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Vol. 110. Núm. 5.
Páginas 417-418 (Junio 2019)
Vol. 110. Núm. 5.
Páginas 417-418 (Junio 2019)
Case and Research Letters
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Multiple Eruptive Dermatofibromas in a Patient Treated With Brentuximab Vedotin
Dermatofibromas eruptivos múltiples en una paciente tratada con brentuximab vedotin
P. Giavedoni, A. Combalia
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Corresponding author.
, R. Pigem, J.M. Mascaró
Servicio de Dermatología, Hospital Clínic de Barcelona, Barcelona, España
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To the Editor:

We present the case of a 51-year-old woman diagnosed with Hodgkin Lymphoma two years earlier, who relapsed after treatment with different drug regimes, most recently Brentuximab Vedotin, approved in 2011 by the Food and Drug Administration (FDA). She presented to our outpatient department because of the progressive appearance of multiple asymptomatic papules on her lower limbs, arms and buttocks over the previous two months. Clinical examination showed dispersed non-tender brown-red papules and nodules ranging in size from 3 to 20mm on her legs, arms and buttocks. Lateral compression of the adjacent skin caused retraction of the lesions. (Fig. 1). Skin biopsy of one lesion on the buttocks revealed a typical dermatofibroma structure, with a well-circumscribed proliferation of fibrohistiocytic spindle-shaped cells interspersed among thickened dermal collagen bundles. (Fig. 2)

Figure 1.

Multiple dermatofibromas. Eruptive firm brown to violaceous papules on the legs (1a), and buttocks (1b) of the patient.

Figure 2.

Multiple dermatofibromas. Histologic examination showing a cellular proliferation of spindled cells in the dermis, with overlying epidermal acanthosis (2a, H&E stain, x 40). Higher magnification shows that the spindle cells entrap normal dermal collagen bundles (2b, H&E stain, x 200).


Dermatofibromas (DF) are benign, fibrohistiocytic tumors that usually appear on the legs. While cases of solitary DF are common, multiple eruptive dermatofibromas (MEDF) is little-seen clinical entity in which several DF appear in a short period of time. Baraf and Shapiro defined this condition in 19701 as the appearance of at least 15 dermatofibromas in a short period of time. However, taking into consideration that incipient cases might be missed, the abrupt onset of 5 to 8 dermatofibromas in 4 months has been proposed as sufficient to establish diagnosis. Since its description in 1970, fewer than 100 cases have been reported. Niiyama et al2 reported that the incidence of MEDF is higher in patients with underlying diseases, and more than 80% of cases are related to immune system alterations.3 Therefore, the sudden appearance of MEDF could help early diagnosis of an underlying disease such as human immunodeficiency virus infection or hematological malignancies,4 although authors demonstrated that the number of dermatofibromas is variable and is not related with the rate of immunosuppression. Two cases of MEDF related to Imatinib for hematological diseases have been also described.5 However, some authors suggest that MEDF are an abortive immune process mediated by dermal dendritic cells,6 and, therefore, any drug down-regulating T cells, such as Imatinib in their cases or Brentuximab in activated T-cells in ours, might favor the appearance of multiple DF through an exaggerated response to an unknown pathogen.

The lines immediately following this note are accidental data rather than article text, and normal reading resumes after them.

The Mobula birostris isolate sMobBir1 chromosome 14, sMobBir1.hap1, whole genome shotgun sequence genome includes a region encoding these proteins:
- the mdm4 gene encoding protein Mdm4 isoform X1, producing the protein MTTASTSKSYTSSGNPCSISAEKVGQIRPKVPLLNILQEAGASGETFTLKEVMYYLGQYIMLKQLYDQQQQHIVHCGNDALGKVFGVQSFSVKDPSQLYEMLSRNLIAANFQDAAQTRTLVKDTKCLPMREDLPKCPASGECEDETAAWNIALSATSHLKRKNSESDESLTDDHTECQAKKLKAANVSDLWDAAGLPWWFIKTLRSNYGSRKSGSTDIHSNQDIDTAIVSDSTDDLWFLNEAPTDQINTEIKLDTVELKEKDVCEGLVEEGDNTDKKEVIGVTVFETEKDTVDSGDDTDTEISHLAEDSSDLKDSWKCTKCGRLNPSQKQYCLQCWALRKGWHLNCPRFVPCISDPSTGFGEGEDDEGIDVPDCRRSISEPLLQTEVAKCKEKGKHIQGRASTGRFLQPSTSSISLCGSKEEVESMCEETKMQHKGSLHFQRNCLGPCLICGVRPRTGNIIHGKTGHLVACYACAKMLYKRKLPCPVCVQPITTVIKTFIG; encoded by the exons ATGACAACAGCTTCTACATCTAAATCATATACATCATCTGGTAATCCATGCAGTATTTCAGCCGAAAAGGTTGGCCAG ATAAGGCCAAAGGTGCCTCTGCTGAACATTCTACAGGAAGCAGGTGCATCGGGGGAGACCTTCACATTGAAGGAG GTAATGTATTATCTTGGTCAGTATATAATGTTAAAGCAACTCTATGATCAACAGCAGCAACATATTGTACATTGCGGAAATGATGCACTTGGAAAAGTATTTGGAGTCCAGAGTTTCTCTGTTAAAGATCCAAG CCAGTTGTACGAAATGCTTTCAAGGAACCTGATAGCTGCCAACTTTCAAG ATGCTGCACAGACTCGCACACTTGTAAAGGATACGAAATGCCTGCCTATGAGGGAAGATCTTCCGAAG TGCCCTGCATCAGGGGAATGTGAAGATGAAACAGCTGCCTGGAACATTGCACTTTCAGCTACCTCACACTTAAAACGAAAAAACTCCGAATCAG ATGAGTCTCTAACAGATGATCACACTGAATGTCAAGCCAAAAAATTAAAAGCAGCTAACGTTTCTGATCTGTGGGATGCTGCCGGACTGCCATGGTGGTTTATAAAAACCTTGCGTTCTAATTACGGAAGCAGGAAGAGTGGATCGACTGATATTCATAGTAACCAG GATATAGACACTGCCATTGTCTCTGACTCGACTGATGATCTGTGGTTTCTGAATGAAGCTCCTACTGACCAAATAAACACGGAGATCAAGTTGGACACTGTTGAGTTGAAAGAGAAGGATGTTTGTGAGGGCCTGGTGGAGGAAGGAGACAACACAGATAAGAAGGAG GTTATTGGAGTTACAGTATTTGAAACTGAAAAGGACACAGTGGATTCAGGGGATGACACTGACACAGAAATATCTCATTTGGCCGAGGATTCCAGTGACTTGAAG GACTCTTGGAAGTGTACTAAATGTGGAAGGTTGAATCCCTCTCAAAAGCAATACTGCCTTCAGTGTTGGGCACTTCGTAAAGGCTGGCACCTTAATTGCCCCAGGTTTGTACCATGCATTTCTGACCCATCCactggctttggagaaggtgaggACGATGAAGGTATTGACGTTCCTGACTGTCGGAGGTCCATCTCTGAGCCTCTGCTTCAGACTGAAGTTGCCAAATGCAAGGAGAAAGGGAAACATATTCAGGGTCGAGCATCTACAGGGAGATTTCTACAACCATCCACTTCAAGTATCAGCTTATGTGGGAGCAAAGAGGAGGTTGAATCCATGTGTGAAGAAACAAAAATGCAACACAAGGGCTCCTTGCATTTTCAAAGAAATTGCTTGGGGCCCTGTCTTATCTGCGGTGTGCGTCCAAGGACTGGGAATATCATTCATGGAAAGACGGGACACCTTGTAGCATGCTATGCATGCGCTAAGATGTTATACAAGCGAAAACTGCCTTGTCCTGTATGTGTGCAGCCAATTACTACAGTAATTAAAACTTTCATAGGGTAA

In our case, the immunosuppression due to the administration of Brentuximab Vedotin, could had been the key to the development of the disease. However, a direct association between MEDF and the administration of the drug cannot be excluded. The antibody-drug conjugate (ADC) Brentuximab Vedotin comprises a CD30-directed antibody covalently attached to the potent antimicrotubule agent monomethyl auristatin E (MMAE) via a protease-cleavable linker. This treatment results in tumor regression in patients with relapsed or refractory CD30-positive lymphomas.7,8 The most common adverse events are chemotherapy-induced peripheral neuropathy, neutropenia, fatigue, nausea, anemia, thrombocytopenia, upper respiratory tract infection, diarrhea, arthralgia, and pyrexia. Some cases of progressive multifocal leukoencephalopathy (PML) have been reported with the administration of the drug, and its combination with bleomycin is not recommended due to increased risk of pulmonary toxicity.9 To our knowledge, this is the first-time that MEDF has been reported following the use of Brentuximab Vedotin. We suggest a close surveillance of this new drug to describe any other yet unknown adverse events.

Conflicts of Interest

The authors declare that they have no conflicts of interest.

C.S. Baraf, L. Shapiro.
Multiple histiocytomas: Report of a case.
Arch Dermatol, 101 (1970), pp. 588-589
S. Niiyama, K. Katsuoka, R. Happle, R. Hoffmann.
Multiple eruptive dermatofibromas: a review of the literature.
Acta Derm Venereol., 82 (2002), pp. 241-244
E. Zaccaria, A. Rebora, F. Rongioletti.
Multiple eruptive dermatofibromas and immunosuppression: Report of two cases and review of the literature.
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S.E. Chang, J.H. Choi, K.J. Sung, K.C. Moon, J.K. Koh.
Multiple eruptive dermatofibromas occurring in a patient with acute myeloid leukaemia.
Br J Dermatol., 142 (2000), pp. 1062-1063
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Multiple eruptive dermatofibromas related to imatinib treatment.
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European Medicines Agency. Adcetris, ficha técnica [consultado 20 Abr 2017]. Disponible en:

Please cite this article as: Giavedoni P, Combalia A, Pigem R, Mascaró JM. Dermatofibromas eruptivos múltiples en una paciente tratada con brentuximab vedotin. Actas Dermosifiliogr. 2019;110:417–419.

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